Much like any natural number can either be classified as deficient, perfect, or abundant, I have decided to classify factor sum sequences as either degenerate, stable, or generating

In a degenerate FSS, each term is smaller than the previous term.
Example: FSS(15) = 15, 9, 4, 3, 1 (as above)
A stable FSS ends with a perfect number.
Example: FSS(95) = 95, 25, 6
In a generating FSS, at some point in the sequence, a term must be larger than the previous term. A generating FSS can eventually degenerate or stabilize.
Example: a generating FSS that eventually degenerates: FSS(24) = 24, 36, 55, 17, 1
Example: a generating FSS that eventually stabilizes: FSS(608) = 608, 652, 496.

I used a computer program to print out the FSS(X) for every X between 1 and 1000. A large majority of all FSS's were either purely degenerate or degenerated eventually after briefly generating a few terms. Some FSS's actually repeated themselves, as in: FSS(220) = 220, 284, 220, 284,  The terms in such repeating FSS's are better known as social numbers, a topic I will introduce in the next section.

There was one type of FSS I could not find, and could not prove existed: an infinitely long generating FSS. Are there any infinitely long factor sum sequences? To date, no one has found one. However, according to Richard K. Guy in his book "Unsolved Problems In Number Theory" on page 60, one Mitchell Dickerman found the FSS with the most number of terms: FSS(1248) has 1075 terms. To calculate this FSS, Dickerman had to find the sum of the divisors of a 58 digit number.

SOCIAL NUMBERS

The best way I can define a social number is to simply give an example: 220 and 284 are social numbers.
The proper divisors of 220 are 1, 2, 4, 5, 10, 11, 20, 22, 44, 55, 110; their sum is 284.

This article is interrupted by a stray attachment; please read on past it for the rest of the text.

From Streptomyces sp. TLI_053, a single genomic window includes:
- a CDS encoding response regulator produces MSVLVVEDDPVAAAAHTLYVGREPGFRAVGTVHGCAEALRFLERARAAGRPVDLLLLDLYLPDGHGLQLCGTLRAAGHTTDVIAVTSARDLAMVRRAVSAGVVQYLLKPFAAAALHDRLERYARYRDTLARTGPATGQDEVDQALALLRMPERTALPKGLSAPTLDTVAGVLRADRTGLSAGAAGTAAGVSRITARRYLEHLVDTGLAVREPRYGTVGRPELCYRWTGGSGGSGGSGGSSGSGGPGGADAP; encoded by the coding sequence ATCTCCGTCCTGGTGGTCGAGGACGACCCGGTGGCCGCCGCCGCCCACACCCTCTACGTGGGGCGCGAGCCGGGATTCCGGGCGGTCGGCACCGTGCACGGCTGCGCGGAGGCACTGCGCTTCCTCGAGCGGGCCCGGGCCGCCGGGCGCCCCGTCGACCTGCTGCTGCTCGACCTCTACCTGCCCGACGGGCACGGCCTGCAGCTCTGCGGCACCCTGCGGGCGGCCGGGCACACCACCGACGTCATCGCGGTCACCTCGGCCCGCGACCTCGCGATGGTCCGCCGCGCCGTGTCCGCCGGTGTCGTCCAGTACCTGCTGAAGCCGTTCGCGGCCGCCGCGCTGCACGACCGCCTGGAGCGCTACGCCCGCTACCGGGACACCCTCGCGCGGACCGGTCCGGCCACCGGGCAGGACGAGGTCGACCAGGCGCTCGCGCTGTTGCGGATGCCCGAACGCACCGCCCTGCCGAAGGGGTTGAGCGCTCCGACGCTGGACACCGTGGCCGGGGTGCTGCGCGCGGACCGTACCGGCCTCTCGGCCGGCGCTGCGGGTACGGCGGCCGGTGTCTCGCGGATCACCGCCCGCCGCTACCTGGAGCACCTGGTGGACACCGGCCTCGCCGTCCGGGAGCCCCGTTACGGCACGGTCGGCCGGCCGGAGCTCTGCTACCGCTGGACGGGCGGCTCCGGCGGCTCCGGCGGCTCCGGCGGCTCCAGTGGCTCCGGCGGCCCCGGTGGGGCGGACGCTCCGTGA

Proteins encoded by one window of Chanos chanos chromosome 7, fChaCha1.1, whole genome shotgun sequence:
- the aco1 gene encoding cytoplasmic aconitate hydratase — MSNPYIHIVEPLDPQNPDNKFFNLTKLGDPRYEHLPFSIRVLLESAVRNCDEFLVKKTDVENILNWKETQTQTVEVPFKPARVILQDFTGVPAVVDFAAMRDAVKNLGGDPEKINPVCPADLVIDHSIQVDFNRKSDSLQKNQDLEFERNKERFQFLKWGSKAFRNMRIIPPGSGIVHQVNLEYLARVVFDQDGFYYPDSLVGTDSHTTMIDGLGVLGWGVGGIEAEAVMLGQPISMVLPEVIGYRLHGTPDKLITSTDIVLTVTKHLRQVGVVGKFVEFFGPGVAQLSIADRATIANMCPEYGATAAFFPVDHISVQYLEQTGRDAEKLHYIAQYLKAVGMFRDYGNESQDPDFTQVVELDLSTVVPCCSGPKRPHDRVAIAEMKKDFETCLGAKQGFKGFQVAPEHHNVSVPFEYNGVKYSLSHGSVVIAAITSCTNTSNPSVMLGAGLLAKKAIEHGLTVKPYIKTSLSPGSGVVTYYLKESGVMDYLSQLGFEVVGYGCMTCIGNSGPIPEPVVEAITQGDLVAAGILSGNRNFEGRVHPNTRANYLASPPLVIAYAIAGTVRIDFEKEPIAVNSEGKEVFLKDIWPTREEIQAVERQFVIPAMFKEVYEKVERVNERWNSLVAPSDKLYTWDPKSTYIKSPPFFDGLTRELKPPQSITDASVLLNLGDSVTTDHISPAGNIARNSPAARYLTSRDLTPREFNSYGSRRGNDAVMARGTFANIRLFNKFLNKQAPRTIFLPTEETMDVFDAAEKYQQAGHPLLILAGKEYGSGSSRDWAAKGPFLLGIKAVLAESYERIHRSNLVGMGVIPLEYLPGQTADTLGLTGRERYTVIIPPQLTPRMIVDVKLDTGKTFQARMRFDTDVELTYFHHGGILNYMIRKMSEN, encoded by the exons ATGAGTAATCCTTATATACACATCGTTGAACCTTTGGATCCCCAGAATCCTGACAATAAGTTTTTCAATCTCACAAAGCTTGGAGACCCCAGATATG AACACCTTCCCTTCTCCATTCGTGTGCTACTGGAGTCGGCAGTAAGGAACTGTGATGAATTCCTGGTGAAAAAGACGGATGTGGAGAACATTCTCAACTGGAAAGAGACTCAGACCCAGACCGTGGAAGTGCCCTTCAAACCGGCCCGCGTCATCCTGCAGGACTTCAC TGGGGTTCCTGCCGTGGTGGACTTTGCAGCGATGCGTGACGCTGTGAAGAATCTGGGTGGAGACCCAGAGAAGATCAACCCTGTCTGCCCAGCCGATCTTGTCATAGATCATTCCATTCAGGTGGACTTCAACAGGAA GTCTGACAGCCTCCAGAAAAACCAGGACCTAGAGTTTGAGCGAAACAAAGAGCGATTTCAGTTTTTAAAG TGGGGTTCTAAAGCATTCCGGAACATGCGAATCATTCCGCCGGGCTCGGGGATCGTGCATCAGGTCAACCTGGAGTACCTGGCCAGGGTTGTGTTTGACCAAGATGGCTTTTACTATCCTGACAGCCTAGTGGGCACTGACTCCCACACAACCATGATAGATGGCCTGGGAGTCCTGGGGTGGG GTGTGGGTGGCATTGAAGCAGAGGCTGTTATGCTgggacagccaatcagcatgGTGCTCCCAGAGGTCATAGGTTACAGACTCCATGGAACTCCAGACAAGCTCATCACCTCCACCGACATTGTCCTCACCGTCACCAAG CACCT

The proper divisors of 284 are 1, 2, 4, 71, 142; their sum is 220.
More specifically, 220 and 284 constitute an 'amicable pair', one type of social number. In his book Perfect Numbers, Richard Shoemaker defines social numbers "as being a chain of numbers in which each number is equal to the sum of all the proper divisors of the preceding number, the last being considered as preceding the first number of the chain" (page 27). 220 and 284 are therefore a 'chain' of two numbers. Here is an example of a chain of five: 14,288 --> 15,472 --> 14, 536 --> 14,264 --> 12, 496 --> 14,288.

There are many, many, many known chains of social numbers. Thus, I will only record here one more, my favorite, a chain of 28: the first number in the chain is 14,316. I'll leave it to you as a healthy exercise to find the remaining 27 numbers in the chain.

## 10 A Link To A List Of The Perfect Numbers Found To Date

The following site has the most comprehensive and informative list of perfect numbers that I have found:
http://www.utm.edu/research/primes/mersenne.shtml